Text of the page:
It looks like a macro disaster, but it’s not. It’s still unnerving to see last week’s jobless claims soar, but the aftershock of Hurricane Sandy is probably the cause. That implies that new filings for jobless benefits will drop sharply in the weeks ahead and return to levels associated with the slow-growth trend that was interrupted by the weather earlier this month.
Meantime, claims exploded skyward by 78,000 last week to a seasonally adjusted 439,000. If this was a genuine signal of shifting economic conditions, well, we’d be cooked. But there’s no confirming data elsewhere to suggest that the economy fell off a cliff earlier this month. The source for the statistical mischief, in other words, strongly points to Sandy.
Indeed, last week’s unadjusted year-over-year claims total suddenly roared higher with a nearly 30% surge vs. its year-earlier level. The bears may think that they’ve been handed an early Christmas present, but it’s an empty box. The notion that the trend just went from recent history’s modest progress of 10% annual declines for new claims to a collapsing labor market is too far-fetched, even by the standards of an overbaked Hollywood script. Recall that it was just two weeks ago that we were told that private-sector employed had its best month of growth last month since February. There’s still plenty to worry about, but this isn’t September 2008 all over again, at least not yet.
On that note, it’s not surprising that in Florida, where Hurricane Sandy’s roar was relatively muted compared with the Northeast, the jobless claims update for last week looks decent, with new claims falling to the lowest since 2008 in the Sunshine State. Florida isn’t a bellwether for the U.S. labor market; rather, I bring up this data tidbit merely to remind that if you didn’t get caught in Sandy’s path of destruction, there’s a pretty good chance that not much changed in macro terms last week.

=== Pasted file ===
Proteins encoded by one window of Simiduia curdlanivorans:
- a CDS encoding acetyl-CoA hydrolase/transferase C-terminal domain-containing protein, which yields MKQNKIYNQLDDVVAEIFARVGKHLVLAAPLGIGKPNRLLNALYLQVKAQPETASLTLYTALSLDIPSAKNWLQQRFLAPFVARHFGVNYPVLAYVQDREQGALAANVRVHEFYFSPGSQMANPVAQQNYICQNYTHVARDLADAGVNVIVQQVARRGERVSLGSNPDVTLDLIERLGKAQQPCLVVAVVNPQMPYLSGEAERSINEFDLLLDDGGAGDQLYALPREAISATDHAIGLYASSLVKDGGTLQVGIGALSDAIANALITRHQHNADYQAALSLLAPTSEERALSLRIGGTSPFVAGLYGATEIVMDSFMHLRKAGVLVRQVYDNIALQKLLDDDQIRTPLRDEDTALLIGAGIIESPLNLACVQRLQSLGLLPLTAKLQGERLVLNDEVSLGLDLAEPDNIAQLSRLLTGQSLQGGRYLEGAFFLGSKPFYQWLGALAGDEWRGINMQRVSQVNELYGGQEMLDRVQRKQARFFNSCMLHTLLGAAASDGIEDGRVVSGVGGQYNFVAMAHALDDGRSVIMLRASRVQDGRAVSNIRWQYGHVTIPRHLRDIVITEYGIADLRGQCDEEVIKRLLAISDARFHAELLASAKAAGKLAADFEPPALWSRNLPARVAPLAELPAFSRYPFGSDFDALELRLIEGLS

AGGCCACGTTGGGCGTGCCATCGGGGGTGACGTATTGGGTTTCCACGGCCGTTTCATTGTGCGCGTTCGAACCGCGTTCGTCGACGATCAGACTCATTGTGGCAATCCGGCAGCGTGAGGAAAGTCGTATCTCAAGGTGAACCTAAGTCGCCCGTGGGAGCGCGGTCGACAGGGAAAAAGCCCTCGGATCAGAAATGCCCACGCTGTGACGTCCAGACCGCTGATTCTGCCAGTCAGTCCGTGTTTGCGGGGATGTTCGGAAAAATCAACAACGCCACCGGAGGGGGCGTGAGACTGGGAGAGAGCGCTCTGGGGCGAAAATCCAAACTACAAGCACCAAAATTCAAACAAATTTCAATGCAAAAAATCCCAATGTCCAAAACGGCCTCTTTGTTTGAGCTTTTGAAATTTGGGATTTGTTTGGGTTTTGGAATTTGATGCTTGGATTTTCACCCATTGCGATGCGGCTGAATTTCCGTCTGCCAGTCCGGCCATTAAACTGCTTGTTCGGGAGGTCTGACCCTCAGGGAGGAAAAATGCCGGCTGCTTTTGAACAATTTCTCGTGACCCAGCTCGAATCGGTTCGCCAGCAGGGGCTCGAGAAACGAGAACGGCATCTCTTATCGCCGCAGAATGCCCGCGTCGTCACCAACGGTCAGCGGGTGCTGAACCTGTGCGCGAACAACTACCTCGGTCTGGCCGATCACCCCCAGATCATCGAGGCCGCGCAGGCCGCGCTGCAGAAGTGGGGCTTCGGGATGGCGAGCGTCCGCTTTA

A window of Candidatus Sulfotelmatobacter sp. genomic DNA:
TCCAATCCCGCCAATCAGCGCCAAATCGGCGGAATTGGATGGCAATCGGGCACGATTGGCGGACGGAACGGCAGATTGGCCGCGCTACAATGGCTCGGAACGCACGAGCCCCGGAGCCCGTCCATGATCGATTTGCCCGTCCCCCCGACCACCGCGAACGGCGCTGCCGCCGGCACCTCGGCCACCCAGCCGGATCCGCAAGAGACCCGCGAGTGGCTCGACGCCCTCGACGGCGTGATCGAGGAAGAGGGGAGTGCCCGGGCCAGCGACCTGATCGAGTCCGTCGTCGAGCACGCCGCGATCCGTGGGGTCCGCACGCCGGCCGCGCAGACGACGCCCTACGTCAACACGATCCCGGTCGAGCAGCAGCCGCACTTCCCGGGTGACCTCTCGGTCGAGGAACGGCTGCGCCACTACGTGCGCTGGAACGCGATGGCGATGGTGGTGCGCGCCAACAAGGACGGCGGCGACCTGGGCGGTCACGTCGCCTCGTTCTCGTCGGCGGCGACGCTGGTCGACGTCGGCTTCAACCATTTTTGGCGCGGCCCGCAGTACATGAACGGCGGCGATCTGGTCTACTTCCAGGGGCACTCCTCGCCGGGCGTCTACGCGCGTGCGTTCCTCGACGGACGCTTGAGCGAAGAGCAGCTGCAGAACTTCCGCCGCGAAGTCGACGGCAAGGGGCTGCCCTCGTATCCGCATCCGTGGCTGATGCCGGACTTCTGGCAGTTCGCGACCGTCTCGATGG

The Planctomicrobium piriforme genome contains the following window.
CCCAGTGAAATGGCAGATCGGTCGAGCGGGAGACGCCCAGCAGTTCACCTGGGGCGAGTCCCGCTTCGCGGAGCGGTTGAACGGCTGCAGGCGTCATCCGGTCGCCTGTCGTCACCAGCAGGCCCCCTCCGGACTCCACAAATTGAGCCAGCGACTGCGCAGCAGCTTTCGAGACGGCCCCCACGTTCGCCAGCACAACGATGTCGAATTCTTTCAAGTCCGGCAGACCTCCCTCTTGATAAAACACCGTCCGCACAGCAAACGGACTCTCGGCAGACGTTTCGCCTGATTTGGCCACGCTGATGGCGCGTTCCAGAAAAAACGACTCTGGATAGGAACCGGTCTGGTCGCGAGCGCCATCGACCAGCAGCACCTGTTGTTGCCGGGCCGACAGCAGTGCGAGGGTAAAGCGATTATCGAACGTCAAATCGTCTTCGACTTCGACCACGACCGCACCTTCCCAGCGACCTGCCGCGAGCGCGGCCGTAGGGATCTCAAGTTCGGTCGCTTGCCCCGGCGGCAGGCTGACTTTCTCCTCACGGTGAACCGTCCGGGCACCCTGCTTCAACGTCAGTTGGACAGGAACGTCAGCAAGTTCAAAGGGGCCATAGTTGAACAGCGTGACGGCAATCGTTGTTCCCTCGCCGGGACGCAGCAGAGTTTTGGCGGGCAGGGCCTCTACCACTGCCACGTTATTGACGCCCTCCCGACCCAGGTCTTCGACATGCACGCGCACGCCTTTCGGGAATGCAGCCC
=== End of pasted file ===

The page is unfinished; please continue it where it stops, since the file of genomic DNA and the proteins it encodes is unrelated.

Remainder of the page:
But something did change in New York and New Jersey, for instance. “At least a few state labor offices were shut in the prior week so it’s almost as if you have two weeks of claims in one,” explains Ryan Wang, an economist at HSBC Securities. “You have a double whammy this week, where people were filing claims they were unable to previously and individuals unable to work for the storm were filing additional claims.”
“Stepping back from the storm distortions, the economy is growing at about 2 percent,” estimates Ryan Sweet, senior economist at Moody’s Analytics. “We will likely see a step back in job growth … because of Sandy. The economy is just muddling along.”
How soon will claims data return to something appropriate for reflecting the slow-growth climate that still dominates? Hard to say. A week? Two weeks? Or longer? A new storm, remember, is brewing in Washington from the debate over the fiscal cliff. Forecasting faces better odds of success for anticipating the path of meteorological disturbances compared with assessing the potential for self-inflicted macro wounds via the Beltway crowd. For now, however, pay no attention to the latest data point behind the curtain.